Builders involved with refurbishment work spent September tightening up their paperwork to make sure it satisfied the legal obligations required as the Health & Safety Executive (HSE) launched a crackdown on the industry.
Throughout the month, HSE made unannounced site visits to determine whether everything is up to scratch in terms of health and safety – and impose a big fine if it’s not.
The organisation’s latest crackdown targeted the refurbishment sector across September and builders involved in this line of work were advised to make sure their paperwork is up to date and their health and safety obligations up to standard.
The impromptu inspections involved HSE professionals examining the main causes of accidents and poor health in the workplace, including asbestos, falls from height, structural stability and welfare.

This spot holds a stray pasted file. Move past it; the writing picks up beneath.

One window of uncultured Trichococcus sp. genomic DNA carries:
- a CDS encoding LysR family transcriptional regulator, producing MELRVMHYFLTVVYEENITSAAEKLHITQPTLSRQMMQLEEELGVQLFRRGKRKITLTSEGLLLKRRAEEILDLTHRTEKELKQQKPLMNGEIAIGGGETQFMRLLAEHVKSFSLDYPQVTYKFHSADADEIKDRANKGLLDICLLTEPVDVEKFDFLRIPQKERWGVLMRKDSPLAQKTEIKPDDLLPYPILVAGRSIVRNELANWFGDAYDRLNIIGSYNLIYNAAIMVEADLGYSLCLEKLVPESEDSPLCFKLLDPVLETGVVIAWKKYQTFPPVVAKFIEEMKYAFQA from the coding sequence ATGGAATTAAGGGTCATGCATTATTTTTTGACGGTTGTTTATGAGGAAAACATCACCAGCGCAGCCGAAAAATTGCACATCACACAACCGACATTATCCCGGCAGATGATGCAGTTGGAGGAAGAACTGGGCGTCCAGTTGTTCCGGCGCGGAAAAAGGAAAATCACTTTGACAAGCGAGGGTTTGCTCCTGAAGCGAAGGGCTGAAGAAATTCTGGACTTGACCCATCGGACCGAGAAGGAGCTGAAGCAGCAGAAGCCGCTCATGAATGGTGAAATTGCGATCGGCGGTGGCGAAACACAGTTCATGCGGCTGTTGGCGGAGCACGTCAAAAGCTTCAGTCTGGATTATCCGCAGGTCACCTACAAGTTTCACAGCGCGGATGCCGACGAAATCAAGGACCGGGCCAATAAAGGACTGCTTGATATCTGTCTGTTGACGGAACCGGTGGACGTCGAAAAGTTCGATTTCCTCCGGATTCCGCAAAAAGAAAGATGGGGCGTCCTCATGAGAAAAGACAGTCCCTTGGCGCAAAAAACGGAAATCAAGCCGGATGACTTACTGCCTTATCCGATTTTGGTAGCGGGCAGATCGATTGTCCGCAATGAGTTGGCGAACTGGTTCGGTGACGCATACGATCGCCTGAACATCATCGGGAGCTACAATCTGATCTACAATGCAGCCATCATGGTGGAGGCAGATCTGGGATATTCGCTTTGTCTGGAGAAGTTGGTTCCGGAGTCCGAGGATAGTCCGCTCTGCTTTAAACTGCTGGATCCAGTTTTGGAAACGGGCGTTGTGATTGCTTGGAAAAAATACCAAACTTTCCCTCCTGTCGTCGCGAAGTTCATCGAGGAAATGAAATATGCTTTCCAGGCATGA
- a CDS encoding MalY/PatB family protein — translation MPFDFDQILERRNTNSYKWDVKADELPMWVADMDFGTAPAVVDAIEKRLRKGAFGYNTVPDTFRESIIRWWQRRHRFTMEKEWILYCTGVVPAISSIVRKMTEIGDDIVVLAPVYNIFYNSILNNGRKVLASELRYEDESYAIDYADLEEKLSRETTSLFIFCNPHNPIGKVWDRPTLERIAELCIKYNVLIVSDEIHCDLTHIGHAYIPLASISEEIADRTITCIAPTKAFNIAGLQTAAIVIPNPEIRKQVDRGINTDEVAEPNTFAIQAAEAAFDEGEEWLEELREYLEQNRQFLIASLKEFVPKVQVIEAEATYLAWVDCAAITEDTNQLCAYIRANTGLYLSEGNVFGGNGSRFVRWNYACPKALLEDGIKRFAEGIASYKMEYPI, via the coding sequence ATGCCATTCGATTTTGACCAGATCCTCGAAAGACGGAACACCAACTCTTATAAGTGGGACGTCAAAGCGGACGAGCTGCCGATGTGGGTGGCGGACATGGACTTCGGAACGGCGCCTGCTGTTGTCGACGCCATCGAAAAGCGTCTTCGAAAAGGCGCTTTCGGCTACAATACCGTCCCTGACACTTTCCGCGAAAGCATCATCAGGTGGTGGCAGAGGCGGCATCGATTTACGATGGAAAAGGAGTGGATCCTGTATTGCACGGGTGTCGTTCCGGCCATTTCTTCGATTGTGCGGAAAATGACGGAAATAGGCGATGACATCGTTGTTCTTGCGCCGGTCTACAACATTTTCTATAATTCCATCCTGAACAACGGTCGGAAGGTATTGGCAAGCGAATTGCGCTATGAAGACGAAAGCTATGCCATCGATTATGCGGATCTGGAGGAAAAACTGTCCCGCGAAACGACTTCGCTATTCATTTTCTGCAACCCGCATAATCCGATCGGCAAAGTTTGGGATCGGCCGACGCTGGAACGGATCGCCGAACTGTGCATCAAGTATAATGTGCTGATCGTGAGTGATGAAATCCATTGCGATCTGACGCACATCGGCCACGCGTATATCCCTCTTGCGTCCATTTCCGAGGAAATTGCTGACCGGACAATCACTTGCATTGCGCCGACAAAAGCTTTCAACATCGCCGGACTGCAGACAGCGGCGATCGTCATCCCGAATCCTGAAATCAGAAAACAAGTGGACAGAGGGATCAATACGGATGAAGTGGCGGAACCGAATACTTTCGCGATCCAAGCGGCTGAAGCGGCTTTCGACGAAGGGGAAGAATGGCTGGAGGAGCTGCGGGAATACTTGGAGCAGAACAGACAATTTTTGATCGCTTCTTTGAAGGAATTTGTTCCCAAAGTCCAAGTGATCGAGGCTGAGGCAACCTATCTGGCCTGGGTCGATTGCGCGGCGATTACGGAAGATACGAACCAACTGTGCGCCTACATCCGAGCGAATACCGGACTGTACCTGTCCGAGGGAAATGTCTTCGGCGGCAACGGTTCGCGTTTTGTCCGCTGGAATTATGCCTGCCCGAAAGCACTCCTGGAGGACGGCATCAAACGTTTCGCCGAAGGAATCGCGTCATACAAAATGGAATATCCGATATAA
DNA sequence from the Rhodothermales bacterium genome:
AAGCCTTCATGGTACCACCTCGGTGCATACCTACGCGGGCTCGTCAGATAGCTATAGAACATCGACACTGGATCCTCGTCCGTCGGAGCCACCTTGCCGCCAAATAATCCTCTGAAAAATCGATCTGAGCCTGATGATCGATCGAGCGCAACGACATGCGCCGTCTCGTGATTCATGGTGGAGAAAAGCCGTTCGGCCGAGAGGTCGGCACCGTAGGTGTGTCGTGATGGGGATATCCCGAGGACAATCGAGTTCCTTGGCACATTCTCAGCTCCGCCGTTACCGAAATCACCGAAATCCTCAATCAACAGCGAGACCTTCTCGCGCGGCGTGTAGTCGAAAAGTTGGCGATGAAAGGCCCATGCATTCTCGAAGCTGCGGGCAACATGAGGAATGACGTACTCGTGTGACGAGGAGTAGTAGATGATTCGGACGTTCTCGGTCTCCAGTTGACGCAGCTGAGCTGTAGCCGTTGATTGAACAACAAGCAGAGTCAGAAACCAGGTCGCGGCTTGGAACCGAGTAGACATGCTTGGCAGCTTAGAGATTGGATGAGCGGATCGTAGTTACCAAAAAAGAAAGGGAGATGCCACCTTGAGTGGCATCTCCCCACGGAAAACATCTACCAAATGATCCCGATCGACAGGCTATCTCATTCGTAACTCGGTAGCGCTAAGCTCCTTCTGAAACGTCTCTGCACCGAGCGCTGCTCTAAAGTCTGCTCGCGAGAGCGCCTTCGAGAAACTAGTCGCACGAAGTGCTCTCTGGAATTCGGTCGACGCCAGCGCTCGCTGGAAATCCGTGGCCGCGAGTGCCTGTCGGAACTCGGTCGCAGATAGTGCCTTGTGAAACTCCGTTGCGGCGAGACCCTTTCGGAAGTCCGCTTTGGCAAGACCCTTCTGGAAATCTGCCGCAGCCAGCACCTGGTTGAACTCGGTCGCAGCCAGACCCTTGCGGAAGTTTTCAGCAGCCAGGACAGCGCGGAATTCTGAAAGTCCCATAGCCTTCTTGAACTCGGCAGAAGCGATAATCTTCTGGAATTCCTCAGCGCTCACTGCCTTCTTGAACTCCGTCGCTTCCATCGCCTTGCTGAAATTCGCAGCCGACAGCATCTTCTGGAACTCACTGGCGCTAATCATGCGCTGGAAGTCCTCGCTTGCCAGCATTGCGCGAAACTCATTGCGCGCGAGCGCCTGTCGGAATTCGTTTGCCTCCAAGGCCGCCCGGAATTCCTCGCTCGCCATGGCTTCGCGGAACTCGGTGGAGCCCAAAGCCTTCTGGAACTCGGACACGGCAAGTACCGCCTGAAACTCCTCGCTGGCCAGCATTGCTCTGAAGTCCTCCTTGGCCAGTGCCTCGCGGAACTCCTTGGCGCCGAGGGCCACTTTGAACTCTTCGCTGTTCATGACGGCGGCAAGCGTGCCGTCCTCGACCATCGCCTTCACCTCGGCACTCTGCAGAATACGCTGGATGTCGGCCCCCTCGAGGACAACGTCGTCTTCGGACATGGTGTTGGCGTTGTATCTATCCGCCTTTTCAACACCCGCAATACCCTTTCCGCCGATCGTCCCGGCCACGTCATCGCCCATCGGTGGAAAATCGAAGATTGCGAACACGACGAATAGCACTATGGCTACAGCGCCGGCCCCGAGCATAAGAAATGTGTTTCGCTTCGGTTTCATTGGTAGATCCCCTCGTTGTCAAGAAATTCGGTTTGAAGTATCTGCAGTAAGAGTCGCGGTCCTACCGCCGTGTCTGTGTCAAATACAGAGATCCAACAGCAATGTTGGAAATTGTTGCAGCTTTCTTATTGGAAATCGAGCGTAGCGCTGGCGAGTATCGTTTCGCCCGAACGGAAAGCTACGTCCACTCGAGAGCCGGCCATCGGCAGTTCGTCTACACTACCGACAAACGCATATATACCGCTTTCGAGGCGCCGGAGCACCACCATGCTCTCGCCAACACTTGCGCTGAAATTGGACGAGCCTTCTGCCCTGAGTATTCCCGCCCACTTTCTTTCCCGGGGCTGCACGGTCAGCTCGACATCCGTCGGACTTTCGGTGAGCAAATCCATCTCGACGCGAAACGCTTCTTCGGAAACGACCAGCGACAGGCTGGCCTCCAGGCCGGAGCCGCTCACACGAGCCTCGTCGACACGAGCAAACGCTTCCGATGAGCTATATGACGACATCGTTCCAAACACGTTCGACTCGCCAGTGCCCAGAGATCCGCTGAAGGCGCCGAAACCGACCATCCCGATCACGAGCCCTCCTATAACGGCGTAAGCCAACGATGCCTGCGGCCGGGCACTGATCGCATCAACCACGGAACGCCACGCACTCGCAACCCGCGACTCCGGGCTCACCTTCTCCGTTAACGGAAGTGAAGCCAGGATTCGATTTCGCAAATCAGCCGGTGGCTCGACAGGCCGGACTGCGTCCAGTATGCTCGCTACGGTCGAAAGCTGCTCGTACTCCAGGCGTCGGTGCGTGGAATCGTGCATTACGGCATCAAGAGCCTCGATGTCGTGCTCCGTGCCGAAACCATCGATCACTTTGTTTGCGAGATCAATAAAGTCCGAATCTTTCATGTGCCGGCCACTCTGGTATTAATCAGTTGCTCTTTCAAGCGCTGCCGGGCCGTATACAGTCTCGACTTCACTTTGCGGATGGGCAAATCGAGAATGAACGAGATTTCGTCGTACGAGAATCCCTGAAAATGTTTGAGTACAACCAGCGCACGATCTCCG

Health and safety requires “constant vigilance”
Joanna Mulgrew of HBXL, a building software specialist company, said: “The HSE has maintained quite a robust inspection initiative so building firms have to keep a constant vigilance on its health and safety obligations.
“There’s no doubt that the level of documentation and attention to detail on all things related to health and safety has increased but it’s for a very good reason.
“All building firms have a duty of care to keep their employees and the public safe on-site and non-compliance can attract massive fines as well as facing site shut down, criminal prosecutions and in some cases prison sentences if we were proved to be negligible.”
She added that anyone working on building sites should look out for hazards and put in the time and effort to control the risks as far as possible.
Keeping paperwork up to date
There is no shortage of paperwork that is required in the industry under UK law, including: the Health & Safety at Work Act 1974, The Contractors Health & Safety Assessment Scheme and Construction Design Management Regulations 2007.
The spate of unannounced site visits means that it is imperative paperwork is up to date for the welfare of workers and to avoid a hefty fine.
If you have sustained an injury at work or in a public place and wish to pursue a personal injury claim, the paperwork of the company involved can serve as evidence of negligence or a breach of their legal duty of care.